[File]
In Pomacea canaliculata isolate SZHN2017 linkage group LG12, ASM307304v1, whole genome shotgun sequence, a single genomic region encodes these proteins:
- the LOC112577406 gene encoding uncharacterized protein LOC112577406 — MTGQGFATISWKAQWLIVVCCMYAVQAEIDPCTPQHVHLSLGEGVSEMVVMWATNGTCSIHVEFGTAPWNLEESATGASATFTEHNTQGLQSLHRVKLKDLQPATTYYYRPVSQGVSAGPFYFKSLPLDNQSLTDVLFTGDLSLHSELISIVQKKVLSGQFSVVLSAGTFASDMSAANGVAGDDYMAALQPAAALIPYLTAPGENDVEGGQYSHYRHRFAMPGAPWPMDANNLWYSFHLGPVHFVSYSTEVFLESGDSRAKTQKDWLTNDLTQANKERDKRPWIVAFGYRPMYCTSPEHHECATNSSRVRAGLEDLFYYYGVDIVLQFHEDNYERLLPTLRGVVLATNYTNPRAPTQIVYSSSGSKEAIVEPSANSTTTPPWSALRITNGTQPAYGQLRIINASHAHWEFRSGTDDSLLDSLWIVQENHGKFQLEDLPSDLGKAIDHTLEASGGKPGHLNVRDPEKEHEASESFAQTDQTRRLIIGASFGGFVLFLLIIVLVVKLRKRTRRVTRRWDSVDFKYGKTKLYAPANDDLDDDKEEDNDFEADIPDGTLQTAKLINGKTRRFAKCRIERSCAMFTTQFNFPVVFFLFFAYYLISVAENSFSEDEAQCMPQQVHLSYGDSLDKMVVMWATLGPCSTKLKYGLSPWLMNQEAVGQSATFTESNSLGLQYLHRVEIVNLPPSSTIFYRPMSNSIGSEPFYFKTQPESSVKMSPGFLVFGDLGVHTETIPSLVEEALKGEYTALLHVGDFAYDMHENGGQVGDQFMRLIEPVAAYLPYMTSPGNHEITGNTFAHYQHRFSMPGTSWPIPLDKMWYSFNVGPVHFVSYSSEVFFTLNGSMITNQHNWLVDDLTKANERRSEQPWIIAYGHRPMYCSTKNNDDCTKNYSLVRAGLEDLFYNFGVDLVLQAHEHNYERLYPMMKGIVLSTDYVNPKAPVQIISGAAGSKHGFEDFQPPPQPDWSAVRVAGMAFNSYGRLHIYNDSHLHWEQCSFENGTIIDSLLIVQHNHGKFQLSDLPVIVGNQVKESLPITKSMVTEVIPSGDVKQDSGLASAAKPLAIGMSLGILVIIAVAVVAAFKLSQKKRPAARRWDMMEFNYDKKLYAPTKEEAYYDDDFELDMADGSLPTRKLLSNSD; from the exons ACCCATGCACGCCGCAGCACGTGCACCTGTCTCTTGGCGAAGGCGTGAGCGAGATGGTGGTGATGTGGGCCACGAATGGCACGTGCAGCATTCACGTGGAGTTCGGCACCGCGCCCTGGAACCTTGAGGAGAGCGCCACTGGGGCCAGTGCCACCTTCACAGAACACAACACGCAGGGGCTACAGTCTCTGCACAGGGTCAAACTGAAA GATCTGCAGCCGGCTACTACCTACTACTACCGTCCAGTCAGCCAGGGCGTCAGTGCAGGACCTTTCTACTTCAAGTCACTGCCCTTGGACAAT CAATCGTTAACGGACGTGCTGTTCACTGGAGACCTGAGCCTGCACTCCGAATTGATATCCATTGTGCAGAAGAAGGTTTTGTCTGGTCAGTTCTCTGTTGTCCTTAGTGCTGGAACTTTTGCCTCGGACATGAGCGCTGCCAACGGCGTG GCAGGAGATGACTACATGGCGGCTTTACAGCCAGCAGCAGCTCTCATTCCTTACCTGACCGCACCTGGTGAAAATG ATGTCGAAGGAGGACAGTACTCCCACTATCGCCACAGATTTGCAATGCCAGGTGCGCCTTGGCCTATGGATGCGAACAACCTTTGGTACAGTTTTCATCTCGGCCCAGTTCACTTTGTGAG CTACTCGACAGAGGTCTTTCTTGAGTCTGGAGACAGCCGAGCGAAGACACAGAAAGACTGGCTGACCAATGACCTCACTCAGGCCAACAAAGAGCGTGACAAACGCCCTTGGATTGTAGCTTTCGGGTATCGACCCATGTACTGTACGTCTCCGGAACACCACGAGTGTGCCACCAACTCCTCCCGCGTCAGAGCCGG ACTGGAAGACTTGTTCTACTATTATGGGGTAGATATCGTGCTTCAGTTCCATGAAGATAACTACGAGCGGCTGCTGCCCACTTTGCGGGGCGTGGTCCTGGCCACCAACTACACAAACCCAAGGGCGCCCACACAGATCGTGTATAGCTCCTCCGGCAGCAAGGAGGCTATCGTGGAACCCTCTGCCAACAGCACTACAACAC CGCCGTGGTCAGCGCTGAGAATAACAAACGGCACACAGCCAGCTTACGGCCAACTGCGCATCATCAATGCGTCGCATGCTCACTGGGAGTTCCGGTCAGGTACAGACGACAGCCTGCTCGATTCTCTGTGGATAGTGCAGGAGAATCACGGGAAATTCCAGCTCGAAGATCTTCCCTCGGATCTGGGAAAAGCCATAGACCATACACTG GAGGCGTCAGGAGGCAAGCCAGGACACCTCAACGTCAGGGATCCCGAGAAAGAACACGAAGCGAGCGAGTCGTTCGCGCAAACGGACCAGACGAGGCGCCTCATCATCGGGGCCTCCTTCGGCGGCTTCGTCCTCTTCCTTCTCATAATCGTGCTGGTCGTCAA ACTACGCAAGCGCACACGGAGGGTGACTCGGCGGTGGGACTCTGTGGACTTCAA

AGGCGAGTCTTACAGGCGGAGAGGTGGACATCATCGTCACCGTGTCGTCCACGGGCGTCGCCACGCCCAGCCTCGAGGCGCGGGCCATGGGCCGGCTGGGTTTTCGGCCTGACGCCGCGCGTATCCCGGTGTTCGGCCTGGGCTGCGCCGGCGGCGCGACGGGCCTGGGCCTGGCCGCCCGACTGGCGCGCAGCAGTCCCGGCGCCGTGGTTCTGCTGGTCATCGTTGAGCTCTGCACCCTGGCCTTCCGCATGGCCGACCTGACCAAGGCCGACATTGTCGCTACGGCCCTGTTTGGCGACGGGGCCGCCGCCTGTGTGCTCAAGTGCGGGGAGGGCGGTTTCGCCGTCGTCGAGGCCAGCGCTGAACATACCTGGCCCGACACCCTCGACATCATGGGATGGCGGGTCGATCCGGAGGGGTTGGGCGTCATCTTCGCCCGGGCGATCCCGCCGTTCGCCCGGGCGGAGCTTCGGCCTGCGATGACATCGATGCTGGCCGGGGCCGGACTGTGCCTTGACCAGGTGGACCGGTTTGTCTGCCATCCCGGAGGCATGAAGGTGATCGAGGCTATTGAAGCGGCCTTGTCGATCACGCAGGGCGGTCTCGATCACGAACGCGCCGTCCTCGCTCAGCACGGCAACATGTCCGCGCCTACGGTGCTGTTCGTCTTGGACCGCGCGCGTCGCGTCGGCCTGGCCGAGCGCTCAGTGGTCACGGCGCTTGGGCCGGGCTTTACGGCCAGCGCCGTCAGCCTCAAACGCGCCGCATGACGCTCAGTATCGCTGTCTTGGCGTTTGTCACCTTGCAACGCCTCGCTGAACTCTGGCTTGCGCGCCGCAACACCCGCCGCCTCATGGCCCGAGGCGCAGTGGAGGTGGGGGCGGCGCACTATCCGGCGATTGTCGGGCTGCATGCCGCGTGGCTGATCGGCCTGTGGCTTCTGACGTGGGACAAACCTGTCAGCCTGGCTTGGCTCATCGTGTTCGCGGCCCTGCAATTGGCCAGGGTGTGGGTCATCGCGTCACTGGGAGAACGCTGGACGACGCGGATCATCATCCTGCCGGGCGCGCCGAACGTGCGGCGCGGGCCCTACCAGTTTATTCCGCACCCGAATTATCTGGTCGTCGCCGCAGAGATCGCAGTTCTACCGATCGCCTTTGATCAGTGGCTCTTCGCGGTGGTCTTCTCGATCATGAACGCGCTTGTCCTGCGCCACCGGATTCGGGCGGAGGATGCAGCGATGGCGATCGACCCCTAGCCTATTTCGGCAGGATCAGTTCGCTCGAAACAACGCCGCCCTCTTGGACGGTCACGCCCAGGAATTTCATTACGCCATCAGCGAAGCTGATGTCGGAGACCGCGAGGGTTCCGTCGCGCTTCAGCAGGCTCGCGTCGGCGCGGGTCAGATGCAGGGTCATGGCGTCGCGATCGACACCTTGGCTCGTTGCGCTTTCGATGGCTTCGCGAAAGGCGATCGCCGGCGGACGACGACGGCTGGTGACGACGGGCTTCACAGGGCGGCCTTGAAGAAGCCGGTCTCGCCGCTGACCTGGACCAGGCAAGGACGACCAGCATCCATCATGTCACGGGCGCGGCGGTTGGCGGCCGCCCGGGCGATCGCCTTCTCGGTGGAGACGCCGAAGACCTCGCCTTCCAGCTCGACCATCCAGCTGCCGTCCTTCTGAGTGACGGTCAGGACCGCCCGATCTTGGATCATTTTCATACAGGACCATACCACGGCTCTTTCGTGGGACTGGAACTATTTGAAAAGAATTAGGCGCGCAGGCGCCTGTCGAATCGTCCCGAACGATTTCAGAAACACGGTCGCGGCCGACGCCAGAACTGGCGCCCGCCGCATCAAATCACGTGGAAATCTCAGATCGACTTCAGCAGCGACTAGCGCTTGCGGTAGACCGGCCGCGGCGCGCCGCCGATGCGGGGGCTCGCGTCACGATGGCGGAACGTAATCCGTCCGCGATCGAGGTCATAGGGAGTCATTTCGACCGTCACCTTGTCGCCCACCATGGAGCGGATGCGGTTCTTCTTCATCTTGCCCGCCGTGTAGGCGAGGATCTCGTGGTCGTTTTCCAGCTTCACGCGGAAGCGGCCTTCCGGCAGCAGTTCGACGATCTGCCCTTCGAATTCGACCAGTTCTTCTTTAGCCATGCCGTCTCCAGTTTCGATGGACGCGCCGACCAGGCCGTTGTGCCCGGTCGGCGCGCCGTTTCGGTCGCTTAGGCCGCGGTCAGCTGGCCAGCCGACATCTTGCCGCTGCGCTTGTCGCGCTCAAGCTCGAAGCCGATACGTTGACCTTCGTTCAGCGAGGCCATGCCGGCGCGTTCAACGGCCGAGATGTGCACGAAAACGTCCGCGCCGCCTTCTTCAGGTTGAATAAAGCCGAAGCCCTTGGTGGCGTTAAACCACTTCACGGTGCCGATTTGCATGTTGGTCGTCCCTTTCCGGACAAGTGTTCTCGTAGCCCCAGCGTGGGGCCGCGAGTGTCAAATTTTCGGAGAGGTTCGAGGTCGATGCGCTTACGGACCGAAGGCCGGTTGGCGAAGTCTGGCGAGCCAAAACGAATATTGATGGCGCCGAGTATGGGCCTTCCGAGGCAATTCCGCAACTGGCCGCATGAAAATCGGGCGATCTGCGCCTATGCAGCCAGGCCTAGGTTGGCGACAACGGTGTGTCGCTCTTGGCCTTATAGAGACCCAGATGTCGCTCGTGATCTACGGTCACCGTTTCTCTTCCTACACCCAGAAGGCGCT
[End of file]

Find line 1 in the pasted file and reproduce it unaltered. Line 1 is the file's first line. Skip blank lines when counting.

In Pomacea canaliculata isolate SZHN2017 linkage group LG12, ASM307304v1, whole genome shotgun sequence, a single genomic region encodes these proteins: